This is exactly why I made a donation to SOTW today. Thanks again.
 

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Butane torch is quicker, but alcohol (methylated spirits) burner is probably less likely to burn lacquer. Scientifically, a flame is a flame is a flame. But in practice, the alcohol lamp seems slower and gentler.

Get some old clarinet keys, Low E/B or Low F#/C# and remove the pads. Line the cups with old pad leather ( don't glue it in or it'll melt all over everything. Just cut a circle, wet the leather, shape it inside the cup and then bake it on low for a short while) and you'll have some cheap and effective shields for your key pearls. The key cup shields the pearl from the flame and the leather lining works very well to stop the heat transferring to the pearl.
 

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The alcohol lamp may be useful for melting the shellac to apply to the back of the pad, but would be very awkward to use to heat keycups to "float" the pads on a saxophone. The most obvious problem is that the flame only goes up. It cannot be directed to a specific location in the way a small butane torch can. In addition, it is dangerous to be tipping a burning alcohol lamp, as the alcohol can leak out of the top and set the bench on fire.

My choice is the Blazer ES-1000 You can control the length and intensity of the flame and it has a lock on position when needed. It is self igniting and quite inexpensive to fill.

In addition, I would strongly suggest you study and follow the procedures outline in these excellent articles by Curt Alterac.

The Four Variables of Sax Pad Installation

Dry Fitting Saxophone Pads

The Push and Pull of Installing Pads

I use all of these procedures except for the adding shellac to the key cup in addition to complete surface of the back of the pad. I think this is over kill, since when you heat the keycup (off the instrument) and give the pad 1/4 turn, the shellac is distributed evenly to the interior of the key cup by this process anyway.

One more thing. You can do yourself a big favor and add to your chance of success if you take the sax body to a good repair shop and have them level the toneholes for you. It will make all the difference in the world when you start to seat the pads.
 

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Discussion Starter #14
Thanks jbt, I did read the articles by Curt. I wish I could copy them into Word so I can read them anytime I want. Leveling the tone holes? I've got a 2 foot level, will that work :)
I'll do that after its apart and a few springs need to be changed. I find it interesting that some springs are exactly the same as in Curts Sax Kit. How funny is that. Like I said, I paid 50 bucks for it and its not even a TT, its an Elkheart. But is has such a sweet sound even with a few leaky pads. I'd like to get it in decent playing shape within budget.
 

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Discussion Starter #16
I can't find a way to print them, thats the problem. Right click on the mouse does nothing.
 

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I can't find a way to print them, thats the problem. Right click on the mouse does nothing.
Try clicking file, then print. It works on my machine from firefox
 

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Not to get into the what flame is best arguement, but I've used and own both and prefer alcohol lamps. I'm sure you are very competent with a butane torch. Everyone has their prefered source(s) of heat. One benefit is that it (alcohol lamp flame)does go straight up. I can set my alcohol lamp on the work bench (which has never in 30 years tipped over and caused a fire) I can hold individual keys over the flame I can also pickup the lamp and hold an assembled sax and lamp at the appropriate angle to heat where ever I choose. The benefit to alcohol lamps in this respect is that the flame can be adjusted to be quite small and "cool" so that it does not burn lacquer or adjacent felts/corks/pearls...It can be controlled easily. I use it on everything from piccolo to Bari sax. An added benefit is that fuel is very cheap and an the alcohol burner is also inexpensive to buy or even make.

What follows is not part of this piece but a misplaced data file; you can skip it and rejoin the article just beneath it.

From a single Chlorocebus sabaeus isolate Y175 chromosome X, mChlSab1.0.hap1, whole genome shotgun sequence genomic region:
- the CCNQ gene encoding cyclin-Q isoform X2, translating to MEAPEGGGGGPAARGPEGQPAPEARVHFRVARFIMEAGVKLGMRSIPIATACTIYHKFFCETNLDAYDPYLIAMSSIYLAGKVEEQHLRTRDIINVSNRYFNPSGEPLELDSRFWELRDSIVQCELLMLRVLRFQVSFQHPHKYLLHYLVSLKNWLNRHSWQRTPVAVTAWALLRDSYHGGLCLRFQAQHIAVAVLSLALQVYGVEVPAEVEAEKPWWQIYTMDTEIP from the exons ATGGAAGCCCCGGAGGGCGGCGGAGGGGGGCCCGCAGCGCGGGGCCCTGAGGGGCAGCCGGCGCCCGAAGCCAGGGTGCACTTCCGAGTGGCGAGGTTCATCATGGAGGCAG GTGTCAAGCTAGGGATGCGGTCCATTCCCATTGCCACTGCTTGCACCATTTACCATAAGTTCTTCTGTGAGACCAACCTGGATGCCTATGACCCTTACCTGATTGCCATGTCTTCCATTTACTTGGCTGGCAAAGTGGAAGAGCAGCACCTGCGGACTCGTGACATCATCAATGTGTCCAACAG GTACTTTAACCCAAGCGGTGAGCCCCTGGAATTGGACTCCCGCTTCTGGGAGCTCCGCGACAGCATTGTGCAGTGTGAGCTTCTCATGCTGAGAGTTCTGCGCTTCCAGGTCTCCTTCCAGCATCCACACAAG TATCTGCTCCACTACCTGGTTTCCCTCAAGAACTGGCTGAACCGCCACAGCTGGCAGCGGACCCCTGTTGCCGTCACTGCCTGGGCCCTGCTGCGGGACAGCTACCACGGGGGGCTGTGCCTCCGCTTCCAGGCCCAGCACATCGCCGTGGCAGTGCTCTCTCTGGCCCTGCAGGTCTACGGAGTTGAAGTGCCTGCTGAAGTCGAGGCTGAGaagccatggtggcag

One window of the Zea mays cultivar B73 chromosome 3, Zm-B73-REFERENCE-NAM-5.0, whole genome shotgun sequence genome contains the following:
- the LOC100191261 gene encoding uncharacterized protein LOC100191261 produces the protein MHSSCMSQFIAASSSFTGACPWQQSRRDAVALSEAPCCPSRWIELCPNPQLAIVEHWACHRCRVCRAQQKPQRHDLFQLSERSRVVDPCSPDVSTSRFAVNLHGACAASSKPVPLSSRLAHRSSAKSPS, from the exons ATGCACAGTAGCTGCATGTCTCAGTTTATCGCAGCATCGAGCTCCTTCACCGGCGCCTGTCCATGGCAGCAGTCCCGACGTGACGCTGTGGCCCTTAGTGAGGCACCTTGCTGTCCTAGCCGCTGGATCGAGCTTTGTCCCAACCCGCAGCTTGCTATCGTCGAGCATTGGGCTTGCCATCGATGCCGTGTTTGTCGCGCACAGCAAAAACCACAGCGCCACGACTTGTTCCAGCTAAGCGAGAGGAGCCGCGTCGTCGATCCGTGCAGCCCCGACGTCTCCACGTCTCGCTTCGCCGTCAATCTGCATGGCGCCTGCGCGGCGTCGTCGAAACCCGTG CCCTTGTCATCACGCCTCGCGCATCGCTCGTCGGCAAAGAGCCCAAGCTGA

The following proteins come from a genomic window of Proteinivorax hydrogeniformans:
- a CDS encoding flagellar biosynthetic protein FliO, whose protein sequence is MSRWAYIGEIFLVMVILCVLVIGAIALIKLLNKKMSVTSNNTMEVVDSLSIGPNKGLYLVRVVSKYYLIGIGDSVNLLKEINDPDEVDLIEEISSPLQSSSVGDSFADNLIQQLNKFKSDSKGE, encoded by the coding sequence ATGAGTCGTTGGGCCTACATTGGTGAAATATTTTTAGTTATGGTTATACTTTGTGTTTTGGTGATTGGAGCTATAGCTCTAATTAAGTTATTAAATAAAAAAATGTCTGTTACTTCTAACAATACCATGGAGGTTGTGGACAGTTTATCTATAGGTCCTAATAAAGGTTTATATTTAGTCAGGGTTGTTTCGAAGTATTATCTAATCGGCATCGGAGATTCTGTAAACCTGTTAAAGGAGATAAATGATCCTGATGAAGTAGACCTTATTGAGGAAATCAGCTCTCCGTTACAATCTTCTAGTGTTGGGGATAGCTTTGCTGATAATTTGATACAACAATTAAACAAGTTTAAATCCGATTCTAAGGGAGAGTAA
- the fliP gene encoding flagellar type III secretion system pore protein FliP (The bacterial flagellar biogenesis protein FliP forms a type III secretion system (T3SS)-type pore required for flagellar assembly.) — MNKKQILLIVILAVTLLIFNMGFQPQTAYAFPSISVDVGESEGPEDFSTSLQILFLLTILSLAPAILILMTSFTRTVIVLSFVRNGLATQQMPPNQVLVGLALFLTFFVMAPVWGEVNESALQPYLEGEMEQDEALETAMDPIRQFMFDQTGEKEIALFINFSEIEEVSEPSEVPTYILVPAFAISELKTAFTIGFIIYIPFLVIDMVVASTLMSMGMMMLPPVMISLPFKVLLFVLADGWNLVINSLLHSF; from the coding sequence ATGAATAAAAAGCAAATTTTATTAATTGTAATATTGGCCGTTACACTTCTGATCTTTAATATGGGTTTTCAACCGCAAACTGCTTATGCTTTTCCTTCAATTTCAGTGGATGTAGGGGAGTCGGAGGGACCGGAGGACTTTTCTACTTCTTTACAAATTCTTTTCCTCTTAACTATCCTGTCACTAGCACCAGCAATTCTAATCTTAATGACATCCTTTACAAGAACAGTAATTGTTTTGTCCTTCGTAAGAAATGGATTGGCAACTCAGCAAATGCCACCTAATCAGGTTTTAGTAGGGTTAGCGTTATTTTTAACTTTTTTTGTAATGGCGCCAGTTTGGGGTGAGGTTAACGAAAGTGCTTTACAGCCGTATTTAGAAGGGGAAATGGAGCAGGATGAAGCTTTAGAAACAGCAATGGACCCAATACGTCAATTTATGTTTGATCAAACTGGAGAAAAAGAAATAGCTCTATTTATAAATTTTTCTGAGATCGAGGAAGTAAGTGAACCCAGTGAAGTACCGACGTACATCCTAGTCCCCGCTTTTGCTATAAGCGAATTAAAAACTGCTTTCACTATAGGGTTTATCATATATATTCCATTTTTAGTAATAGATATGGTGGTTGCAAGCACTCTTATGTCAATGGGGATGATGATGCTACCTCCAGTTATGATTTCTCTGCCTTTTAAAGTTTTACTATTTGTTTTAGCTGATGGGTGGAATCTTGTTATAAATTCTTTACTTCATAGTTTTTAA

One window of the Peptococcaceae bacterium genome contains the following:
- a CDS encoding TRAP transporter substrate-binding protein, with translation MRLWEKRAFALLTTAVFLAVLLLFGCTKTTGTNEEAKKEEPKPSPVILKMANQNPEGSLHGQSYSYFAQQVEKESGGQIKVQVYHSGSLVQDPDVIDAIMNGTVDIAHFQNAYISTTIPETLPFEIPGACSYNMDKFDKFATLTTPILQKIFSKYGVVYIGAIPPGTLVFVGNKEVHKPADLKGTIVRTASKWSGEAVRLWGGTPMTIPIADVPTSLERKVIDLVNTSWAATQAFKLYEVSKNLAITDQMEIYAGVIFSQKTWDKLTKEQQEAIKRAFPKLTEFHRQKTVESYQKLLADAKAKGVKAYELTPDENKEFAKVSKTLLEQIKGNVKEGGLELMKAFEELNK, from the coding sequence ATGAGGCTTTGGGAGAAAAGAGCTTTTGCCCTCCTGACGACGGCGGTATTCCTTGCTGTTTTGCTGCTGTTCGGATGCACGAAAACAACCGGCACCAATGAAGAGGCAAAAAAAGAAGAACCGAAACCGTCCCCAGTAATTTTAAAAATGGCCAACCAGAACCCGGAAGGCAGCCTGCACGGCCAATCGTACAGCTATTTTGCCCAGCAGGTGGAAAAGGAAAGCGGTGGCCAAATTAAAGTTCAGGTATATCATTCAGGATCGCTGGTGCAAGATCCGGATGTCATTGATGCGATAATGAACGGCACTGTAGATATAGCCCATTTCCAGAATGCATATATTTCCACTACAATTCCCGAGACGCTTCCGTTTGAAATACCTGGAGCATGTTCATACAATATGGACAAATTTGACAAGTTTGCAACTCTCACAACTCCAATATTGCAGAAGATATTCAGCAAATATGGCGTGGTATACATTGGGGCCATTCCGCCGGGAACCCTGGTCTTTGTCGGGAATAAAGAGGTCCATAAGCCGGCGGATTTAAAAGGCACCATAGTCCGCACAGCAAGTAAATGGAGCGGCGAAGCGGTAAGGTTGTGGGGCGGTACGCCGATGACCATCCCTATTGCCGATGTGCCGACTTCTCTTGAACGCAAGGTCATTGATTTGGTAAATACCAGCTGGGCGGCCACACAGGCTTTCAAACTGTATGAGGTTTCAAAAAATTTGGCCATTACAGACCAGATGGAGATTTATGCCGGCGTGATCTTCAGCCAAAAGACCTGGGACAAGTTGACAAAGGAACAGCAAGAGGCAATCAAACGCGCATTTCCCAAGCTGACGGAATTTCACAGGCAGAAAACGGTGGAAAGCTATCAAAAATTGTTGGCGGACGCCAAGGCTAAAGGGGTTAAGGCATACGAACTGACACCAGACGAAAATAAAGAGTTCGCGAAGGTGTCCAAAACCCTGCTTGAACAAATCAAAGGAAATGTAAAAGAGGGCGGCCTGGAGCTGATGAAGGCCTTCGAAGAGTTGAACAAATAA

The alcohol lamp may be useful for melting the shellac to apply to the back of the pad, but would be very awkward to use to heat keycups to "float" the pads on a saxophone. The most obvious problem is that the flame only goes up. It cannot be directed to a specific location in the way a small butane torch can. In addition, it is dangerous to be tipping a burning alcohol lamp, as the alcohol can leak out of the top and set the bench on fire.
 

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Discussion Starter #19
I recently started using Google Chrome, you have to go into settings to actually print. Anyway, its all printed for easy reading.
 

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Not to get into the what flame is best arguement, but I've used and own both and prefer alcohol lamps. I'm sure you are very competent with a butane torch. Everyone has their prefered source(s) of heat. One benefit is that it (alcohol lamp flame)does go straight up. I can set my alcohol lamp on the work bench (which has never in 30 years tipped over and caused a fire) I can hold individual keys over the flame I can also pickup the lamp and hold an assembled sax and lamp at the appropriate angle to heat where ever I choose. The benefit to alcohol lamps in this respect is that the flame can be adjusted to be quite small and "cool" so that it does not burn lacquer or adjacent felts/corks/pearls...It can be controlled easily. I use it on everything from piccolo to Bari sax. An added benefit is that fuel is very cheap and an the alcohol burner is also inexpensive to buy or even make.
That is interesting. When holding both the sax and the alcohol lamp to heat the key cups on the saxophone, how does one protect the pearls? I see the advantage to keeping the sax on the bench and bringing the directional flame to the key with one hand freeing the other hand to hold a key pearl protector where needed. There is also the advantage to be able to quickly "tap" the key while the shellac is still hot to take advantage of the "self leveling" action, or to quickly close the key to check the seal and use the pad slick to adjust.

The idea of holding the saxophone body up with one hand and holding an alcohol lamp with the other seems cumbersome to me, especially on a tenor or bari sax. :shock: I suspect the most challenging area to use this technique would be the lower stack keys. That said, I am willing to give it a try and see for myself. I have chided others for having "contempt prior to investigation" so I don't want to appear guilty of that myself.